Food poisoning

Every year, more than 4 million Canadians get food poisoning, also known as "foodborne illness."

Food poisoning occurs when a person gets sick from eating food that has been contaminated with harmful bacteria, parasites or viruses. The most common symptoms of food poisoning include stomach cramps, nausea, vomiting, diarrhea, and fever.

Protect yourself by learning about food poisoning, its symptoms and treatments, and how to avoid getting sick in the first place.

In this topic

Botulism

Botulism is a rare but serious paralytic illness caused by a nerve poison that is produced by the bacterium Clostridium botulinum (C. botulinum).

Campylobacter jejuni

Foods contaminated with C. jejuni look, smell and taste normal. The good news is, C. jejuni and many other harmful bacteria can be killed by cooking food properly.

Cronobacter

Cronobacter (formerly known as Enterobacter sakazakii) is a type of bacteria that is sometimes found in food. These bacteria are not commonly linked to human illness, but in rare cases they can cause serious or fatal infections.

Cyclospora

Cyclospora is a microscopic parasite found naturally in the intestines of humans. Cyclospora is spread when people eat or drink food or water that has been contaminated with infected feces (stool).

E.coli

Our food supply in Canada is generally very safe, but sometimes the food we eat may carry bacteria that can make us sick, like Escherichia coli O157:H7, which is commonly called E. coli.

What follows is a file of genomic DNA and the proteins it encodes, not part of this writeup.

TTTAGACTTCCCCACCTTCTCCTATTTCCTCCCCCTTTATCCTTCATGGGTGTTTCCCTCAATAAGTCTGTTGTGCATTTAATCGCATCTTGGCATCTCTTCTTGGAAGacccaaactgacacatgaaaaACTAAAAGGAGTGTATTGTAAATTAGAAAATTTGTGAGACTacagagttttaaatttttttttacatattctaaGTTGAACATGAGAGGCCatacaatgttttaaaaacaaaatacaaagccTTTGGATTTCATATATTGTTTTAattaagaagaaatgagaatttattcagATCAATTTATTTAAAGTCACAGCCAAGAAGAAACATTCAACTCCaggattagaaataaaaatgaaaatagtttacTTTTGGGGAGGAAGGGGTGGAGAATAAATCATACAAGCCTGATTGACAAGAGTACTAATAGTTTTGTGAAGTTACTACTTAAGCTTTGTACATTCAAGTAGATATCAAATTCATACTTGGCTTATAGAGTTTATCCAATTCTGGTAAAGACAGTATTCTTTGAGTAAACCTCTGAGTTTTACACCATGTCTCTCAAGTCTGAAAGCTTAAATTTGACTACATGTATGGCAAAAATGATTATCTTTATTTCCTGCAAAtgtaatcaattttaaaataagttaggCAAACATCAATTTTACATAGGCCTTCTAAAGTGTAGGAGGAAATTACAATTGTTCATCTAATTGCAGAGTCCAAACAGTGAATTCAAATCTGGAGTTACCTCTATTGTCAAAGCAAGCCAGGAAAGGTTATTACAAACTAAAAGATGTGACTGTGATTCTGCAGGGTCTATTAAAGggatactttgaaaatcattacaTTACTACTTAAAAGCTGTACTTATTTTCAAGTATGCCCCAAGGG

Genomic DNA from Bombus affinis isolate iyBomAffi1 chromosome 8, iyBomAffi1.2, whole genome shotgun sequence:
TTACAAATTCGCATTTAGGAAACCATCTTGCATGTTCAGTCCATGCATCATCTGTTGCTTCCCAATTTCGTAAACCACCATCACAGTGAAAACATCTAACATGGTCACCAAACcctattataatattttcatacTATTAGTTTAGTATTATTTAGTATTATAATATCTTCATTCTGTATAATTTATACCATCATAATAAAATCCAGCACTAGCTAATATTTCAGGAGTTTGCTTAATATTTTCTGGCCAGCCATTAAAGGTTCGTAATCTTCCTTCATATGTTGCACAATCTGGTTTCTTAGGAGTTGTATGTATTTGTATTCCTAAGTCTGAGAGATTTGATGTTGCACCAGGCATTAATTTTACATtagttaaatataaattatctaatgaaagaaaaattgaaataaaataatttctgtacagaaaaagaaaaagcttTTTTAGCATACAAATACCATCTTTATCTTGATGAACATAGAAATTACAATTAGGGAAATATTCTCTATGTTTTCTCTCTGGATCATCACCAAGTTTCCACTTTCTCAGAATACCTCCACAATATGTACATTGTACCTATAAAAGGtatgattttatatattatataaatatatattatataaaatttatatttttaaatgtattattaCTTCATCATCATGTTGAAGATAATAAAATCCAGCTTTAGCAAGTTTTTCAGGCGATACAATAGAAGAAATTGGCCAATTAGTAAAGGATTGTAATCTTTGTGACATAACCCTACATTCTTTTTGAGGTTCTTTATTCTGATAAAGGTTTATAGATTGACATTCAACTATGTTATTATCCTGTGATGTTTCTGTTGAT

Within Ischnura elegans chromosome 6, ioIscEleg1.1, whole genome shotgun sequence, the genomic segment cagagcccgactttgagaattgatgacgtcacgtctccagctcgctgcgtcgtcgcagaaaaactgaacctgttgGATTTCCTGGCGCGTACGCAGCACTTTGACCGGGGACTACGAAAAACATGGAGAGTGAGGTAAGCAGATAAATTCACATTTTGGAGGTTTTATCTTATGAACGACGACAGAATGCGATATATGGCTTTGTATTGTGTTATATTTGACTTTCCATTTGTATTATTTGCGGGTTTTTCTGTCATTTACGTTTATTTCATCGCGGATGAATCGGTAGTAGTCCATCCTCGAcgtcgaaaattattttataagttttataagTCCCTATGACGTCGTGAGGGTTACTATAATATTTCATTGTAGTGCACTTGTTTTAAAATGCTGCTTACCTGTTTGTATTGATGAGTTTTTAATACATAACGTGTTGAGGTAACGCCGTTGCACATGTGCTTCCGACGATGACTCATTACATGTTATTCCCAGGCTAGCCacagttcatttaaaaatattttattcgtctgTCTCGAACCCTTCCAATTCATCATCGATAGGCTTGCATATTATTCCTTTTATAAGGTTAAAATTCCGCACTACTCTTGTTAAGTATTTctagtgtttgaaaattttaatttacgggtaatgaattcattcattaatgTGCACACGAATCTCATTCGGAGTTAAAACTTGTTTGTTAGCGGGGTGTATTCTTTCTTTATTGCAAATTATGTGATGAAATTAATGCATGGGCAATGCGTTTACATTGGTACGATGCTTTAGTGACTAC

Hepatitis A and E

Hepatitis is a disease that can cause inflammation of the liver. There are many causes of hepatitis, both infectious and non-infectious.

Listeria and Listeriosis

Listeria is bacteria found in food, soil, plants, sewage and other places in nature. Animals and humans can carry Listeria in their intestines without knowing it.

Norovirus

Noroviruses are a group of viruses that cause gastroenteritis in people, an illness that usually includes diarrhea and/or vomiting.

Salmonella and Salmonellosis

People who eat food contaminated by Salmonella can become ill with salmonellosis. The disease is more common in summer than in winter.

Shigella

People who are infected with Shigella can become ill with shigellosis, an acute intestinal illness. Shigella is not naturally present on foods.

Vibrio

Vibrios are toxin-producing bacteria that are found naturally in water, fish and shellfish. Vibrios are usually transferred to people when they eat food or drink beverages that are contaminated.

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